Once he transitioned out of sober living, with a rainbow assortment of sobriety chips in tow, I flew out to LA for a visit. I remember sitting in an NA meeting with him and feeling as if I stuck out—like the loudest, most obnoxious shade of 80’s florescent green. The burly guy to my right with the matted goatee reeked of cigarette smoke and let out a guttural, gurgling snort every five seconds that rattled the tip of his nose and triggered my gag reflex. Getting up at that point and moving seats would have drawn unwanted attention so I leaned as far to the left as I could. I needed something to take my mind off of him so I decided to play connect the dots with the black stains scattered on the cheap synthetic carpet around me. My thoughts kept floating back to my best friend in elementary school and the pristine wool carpets that had blanketed her house. I coveted everything about her family—from their Benetton sweater shopping sprees to their summers lounging at the local country club. The closest she ever seemed to get to addiction was in high school Health Ed class where, within the span of an hour, you learned about conflict resolution, the difference between the uterus and the urethra and how to say no to drugs. She had what I didn’t have—a perfect-seeming, drug-free family. And that was the only kind of “it” that I was ever interested in having.

By the time I hung up the phone, my coffee was cold and a series of thin brown rings had started growing on the inside of my mug. Sheryl Crow’s tight voice crackled out of the CD player on the windowsill while the conversation I just had with my brother reverberated through the air around me. The truth is that I knew exactly what he meant and I hated giving his words space in my head. I didn’t need time in rehab or to have the 12 steps memorized to know that my personality, with all of its self-centered extremes, provided an ideal breeding ground for an addiction to manifest. On the morning of a close friend’s wedding, while she sipped on a fizzy peach mimosa and had the final coat of blackest black mascara painted on her lashes, I sat on the corner of her bed with my arms crossed like a spoiled toddler and bitched about how nasty I thought her maid of honor was. Now, sabotaging my own happiness, which has always been a specialty of mine, was one thing but robbing my friend of hers by spewing my petty bullshit all over her satin and chiffon gown was insanely selfish and self centered. Sadly, it wasn’t until I got married almost two years ago and someone at my wedding—ironically, perhaps, an addict in recovery—did the same to me that I truly understood how I must have made her feel. This was only one of numerous times my narcissism reigned supreme.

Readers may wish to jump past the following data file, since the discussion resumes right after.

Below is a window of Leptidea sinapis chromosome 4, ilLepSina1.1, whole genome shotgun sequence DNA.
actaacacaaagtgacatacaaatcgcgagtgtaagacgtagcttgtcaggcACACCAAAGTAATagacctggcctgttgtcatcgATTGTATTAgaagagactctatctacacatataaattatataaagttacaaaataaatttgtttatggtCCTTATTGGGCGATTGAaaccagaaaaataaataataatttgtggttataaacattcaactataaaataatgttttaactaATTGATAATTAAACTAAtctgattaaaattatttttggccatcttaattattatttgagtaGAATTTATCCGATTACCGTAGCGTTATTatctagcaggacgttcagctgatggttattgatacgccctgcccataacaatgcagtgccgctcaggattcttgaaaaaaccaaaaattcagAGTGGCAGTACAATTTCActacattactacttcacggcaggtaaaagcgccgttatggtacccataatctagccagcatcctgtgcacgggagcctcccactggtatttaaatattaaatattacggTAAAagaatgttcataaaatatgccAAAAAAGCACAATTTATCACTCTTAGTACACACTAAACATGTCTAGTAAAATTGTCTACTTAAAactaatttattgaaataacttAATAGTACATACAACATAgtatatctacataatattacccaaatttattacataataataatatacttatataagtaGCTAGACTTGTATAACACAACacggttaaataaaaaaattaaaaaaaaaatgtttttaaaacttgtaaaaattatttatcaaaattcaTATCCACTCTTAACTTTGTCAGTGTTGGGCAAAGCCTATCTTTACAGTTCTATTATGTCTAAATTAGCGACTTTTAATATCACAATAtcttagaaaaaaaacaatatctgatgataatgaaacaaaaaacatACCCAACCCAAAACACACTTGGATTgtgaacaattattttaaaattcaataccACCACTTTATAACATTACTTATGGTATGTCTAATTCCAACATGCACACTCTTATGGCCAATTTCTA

Even though my parents and both of my brothers are addicts, the fact remains that I am not. I’ve spent a lot of time trying to figure out why. And although I’ve spun myself in circles trying to find an explanation, the best I can come up with is this: I just don’t know. Still, there’s something I do know. It doesn’t matter if you’re a Barbie doll blonde with a closet full of Benetton sweaters or live in a trailer park with a matted goatee and nicotine-stained fingertips. As the saying goes, addiction takes people from Yale and people from jail. And it doesn’t seem like having “it” that’s the problem; it’s being able to live well in spite of it.

Photo courtesy of Mstyslav Chernov/Unframe (Self-photographed, [CC BY-SA 3.0 (], via WikimediaCommons (resized and cropped)

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About Author

Dawn Clancy is the creator of Growing Up Chaotic, a blog and radio program for those determined to survive and thrive despite growing up in toxicity. Her goal is to create a community hell bent on breaking, cracking and demolishing the cycle of dysfunction.